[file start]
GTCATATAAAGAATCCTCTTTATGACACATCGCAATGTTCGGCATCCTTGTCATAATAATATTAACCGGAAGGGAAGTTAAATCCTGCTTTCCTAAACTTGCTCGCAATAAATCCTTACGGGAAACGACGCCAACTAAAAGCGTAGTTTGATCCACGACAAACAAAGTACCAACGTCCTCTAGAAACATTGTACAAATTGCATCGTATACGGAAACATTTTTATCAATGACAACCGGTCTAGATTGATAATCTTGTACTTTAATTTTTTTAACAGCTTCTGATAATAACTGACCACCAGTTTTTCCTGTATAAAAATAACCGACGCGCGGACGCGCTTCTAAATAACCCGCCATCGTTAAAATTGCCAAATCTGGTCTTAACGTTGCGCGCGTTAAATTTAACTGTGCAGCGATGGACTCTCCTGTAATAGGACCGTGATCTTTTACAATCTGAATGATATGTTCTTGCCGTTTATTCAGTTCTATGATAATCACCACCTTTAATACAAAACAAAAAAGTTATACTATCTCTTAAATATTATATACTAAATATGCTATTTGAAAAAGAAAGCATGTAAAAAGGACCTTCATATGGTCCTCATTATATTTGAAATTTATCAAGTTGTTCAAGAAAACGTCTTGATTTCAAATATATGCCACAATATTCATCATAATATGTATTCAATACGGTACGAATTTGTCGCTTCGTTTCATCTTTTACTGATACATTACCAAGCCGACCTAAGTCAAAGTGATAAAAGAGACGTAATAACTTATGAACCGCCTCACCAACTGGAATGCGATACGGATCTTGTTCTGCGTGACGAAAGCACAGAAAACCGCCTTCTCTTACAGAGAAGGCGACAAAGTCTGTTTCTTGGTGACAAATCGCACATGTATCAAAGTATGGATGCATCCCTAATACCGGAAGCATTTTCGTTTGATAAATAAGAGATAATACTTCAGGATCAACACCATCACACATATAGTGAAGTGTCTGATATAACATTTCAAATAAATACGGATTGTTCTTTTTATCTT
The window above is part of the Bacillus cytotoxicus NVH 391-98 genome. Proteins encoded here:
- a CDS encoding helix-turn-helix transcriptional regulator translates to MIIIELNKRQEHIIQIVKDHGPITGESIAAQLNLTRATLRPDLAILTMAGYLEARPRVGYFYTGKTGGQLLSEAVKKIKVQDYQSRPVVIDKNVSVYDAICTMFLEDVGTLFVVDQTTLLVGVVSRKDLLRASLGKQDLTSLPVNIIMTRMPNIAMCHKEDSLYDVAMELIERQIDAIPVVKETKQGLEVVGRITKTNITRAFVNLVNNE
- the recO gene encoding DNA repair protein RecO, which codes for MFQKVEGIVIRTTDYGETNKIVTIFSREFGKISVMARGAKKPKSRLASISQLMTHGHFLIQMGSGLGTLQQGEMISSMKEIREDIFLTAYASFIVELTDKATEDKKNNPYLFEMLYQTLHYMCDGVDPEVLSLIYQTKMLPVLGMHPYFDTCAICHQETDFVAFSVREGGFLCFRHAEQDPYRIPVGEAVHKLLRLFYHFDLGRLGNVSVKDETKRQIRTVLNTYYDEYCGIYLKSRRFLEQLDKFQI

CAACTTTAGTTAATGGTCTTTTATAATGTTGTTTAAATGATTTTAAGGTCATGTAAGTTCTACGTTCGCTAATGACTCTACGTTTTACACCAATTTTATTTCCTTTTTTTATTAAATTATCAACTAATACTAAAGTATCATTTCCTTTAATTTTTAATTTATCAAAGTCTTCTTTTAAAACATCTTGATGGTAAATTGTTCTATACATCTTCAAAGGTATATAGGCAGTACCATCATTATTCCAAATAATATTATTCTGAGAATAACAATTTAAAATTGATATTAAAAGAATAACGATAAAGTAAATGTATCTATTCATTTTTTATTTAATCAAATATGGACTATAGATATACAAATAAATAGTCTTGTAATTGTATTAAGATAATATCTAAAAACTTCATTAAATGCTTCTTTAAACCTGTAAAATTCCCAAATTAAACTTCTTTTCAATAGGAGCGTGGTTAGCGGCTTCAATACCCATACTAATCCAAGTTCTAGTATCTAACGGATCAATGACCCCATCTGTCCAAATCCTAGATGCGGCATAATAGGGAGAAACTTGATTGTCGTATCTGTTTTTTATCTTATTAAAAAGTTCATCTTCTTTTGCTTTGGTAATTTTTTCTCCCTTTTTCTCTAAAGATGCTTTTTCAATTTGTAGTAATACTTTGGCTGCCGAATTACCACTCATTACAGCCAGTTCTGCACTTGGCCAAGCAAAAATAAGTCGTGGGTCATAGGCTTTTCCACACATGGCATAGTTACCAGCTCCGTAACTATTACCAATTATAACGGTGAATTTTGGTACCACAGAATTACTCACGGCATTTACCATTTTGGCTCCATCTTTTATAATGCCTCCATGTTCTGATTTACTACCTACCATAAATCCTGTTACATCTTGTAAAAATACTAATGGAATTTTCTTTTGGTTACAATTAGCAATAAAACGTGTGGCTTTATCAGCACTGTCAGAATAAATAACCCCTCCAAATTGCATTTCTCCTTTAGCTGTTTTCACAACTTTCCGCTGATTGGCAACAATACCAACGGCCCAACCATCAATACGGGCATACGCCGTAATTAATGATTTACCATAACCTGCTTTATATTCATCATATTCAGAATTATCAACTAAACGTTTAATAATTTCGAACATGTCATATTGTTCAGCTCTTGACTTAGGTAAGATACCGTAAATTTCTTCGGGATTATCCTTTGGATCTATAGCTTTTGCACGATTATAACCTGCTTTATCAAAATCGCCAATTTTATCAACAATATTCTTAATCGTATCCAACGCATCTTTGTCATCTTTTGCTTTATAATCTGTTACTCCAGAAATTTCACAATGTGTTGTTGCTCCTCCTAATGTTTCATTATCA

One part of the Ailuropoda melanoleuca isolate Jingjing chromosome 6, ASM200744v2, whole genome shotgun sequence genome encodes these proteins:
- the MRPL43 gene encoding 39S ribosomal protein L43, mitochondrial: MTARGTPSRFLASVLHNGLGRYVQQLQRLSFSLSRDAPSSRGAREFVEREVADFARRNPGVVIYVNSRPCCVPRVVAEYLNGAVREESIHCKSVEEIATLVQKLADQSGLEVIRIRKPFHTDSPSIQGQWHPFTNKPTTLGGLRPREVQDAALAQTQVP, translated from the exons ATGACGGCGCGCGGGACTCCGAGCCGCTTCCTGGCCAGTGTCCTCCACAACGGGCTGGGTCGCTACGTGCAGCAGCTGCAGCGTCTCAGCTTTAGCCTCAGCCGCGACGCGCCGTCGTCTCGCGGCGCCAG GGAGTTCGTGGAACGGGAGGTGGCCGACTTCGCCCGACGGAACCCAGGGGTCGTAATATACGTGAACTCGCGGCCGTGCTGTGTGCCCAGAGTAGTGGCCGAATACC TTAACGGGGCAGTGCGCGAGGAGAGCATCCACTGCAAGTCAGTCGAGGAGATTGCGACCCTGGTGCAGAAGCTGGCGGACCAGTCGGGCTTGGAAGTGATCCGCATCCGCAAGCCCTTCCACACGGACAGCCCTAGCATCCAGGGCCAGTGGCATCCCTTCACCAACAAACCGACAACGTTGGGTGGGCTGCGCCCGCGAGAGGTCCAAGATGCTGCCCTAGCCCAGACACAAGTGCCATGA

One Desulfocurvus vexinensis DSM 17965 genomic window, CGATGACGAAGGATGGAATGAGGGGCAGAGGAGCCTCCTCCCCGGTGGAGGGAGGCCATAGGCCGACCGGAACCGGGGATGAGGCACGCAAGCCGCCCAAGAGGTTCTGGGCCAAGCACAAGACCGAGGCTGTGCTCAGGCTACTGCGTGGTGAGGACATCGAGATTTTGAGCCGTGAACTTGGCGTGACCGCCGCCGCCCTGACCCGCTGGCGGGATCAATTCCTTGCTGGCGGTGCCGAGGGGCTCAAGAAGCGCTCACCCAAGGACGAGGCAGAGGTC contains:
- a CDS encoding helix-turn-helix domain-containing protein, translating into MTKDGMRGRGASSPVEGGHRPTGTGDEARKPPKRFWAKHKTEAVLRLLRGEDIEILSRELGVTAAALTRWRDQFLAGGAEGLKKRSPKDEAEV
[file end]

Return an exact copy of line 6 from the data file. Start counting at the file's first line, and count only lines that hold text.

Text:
One part of the Ailuropoda melanoleuca isolate Jingjing chromosome 6, ASM200744v2, whole genome shotgun sequence genome encodes these proteins: